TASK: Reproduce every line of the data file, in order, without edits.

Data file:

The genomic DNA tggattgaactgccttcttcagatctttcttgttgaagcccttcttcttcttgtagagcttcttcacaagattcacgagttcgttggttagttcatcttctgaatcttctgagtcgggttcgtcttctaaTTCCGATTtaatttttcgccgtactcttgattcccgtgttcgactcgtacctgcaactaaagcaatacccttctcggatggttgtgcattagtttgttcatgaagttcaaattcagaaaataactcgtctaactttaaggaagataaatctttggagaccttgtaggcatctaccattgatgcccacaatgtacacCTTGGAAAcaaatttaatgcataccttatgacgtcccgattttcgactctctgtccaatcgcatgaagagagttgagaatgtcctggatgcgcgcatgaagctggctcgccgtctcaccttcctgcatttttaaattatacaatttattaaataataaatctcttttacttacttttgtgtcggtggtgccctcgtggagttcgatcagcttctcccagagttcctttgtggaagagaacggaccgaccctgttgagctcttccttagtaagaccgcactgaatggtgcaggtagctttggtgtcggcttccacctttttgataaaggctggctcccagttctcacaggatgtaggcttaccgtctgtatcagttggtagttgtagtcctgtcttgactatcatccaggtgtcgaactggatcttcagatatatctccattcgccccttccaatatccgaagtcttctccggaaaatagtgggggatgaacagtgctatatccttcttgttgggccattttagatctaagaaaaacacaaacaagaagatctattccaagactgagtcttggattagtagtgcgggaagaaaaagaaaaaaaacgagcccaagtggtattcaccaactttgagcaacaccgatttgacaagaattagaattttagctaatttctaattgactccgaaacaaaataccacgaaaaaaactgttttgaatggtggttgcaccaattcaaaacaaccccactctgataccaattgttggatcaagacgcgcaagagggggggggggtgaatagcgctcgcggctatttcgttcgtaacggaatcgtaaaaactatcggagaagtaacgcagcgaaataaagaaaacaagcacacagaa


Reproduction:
The genomic DNA tggattgaactgccttcttcagatctttcttgttgaagcccttcttcttcttgtagagcttcttcacaagattcacgagttcgttggttagttcatcttctgaatcttctgagtcgggttcgtcttctaaTTCCGATTtaatttttcgccgtactcttgattcccgtgttcgactcgtacctgcaactaaagcaatacccttctcggatggttgtgcattagtttgttcatgaagttcaaattcagaaaataactcgtctaactttaaggaagataaatctttggagaccttgtaggcatctaccattgatgcccacaatgtacacCTTGGAAAcaaatttaatgcataccttatgacgtcccgattttcgactctctgtccaatcgcatgaagagagttgagaatgtcctggatgcgcgcatgaagctggctcgccgtctcaccttcctgcatttttaaattatacaatttattaaataataaatctcttttacttacttttgtgtcggtggtgccctcgtggagttcgatcagcttctcccagagttcctttgtggaagagaacggaccgaccctgttgagctcttccttagtaagaccgcactgaatggtgcaggtagctttggtgtcggcttccacctttttgataaaggctggctcccagttctcacaggatgtaggcttaccgtctgtatcagttggtagttgtagtcctgtcttgactatcatccaggtgtcgaactggatcttcagatatatctccattcgccccttccaatatccgaagtcttctccggaaaatagtgggggatgaacagtgctatatccttcttgttgggccattttagatctaagaaaaacacaaacaagaagatctattccaagactgagtcttggattagtagtgcgggaagaaaaagaaaaaaaacgagcccaagtggtattcaccaactttgagcaacaccgatttgacaagaattagaattttagctaatttctaattgactccgaaacaaaataccacgaaaaaaactgttttgaatggtggttgcaccaattcaaaacaaccccactctgataccaattgttggatcaagacgcgcaagagggggggggggtgaatagcgctcgcggctatttcgttcgtaacggaatcgtaaaaactatcggagaagtaacgcagcgaaataaagaaaacaagcacacagaa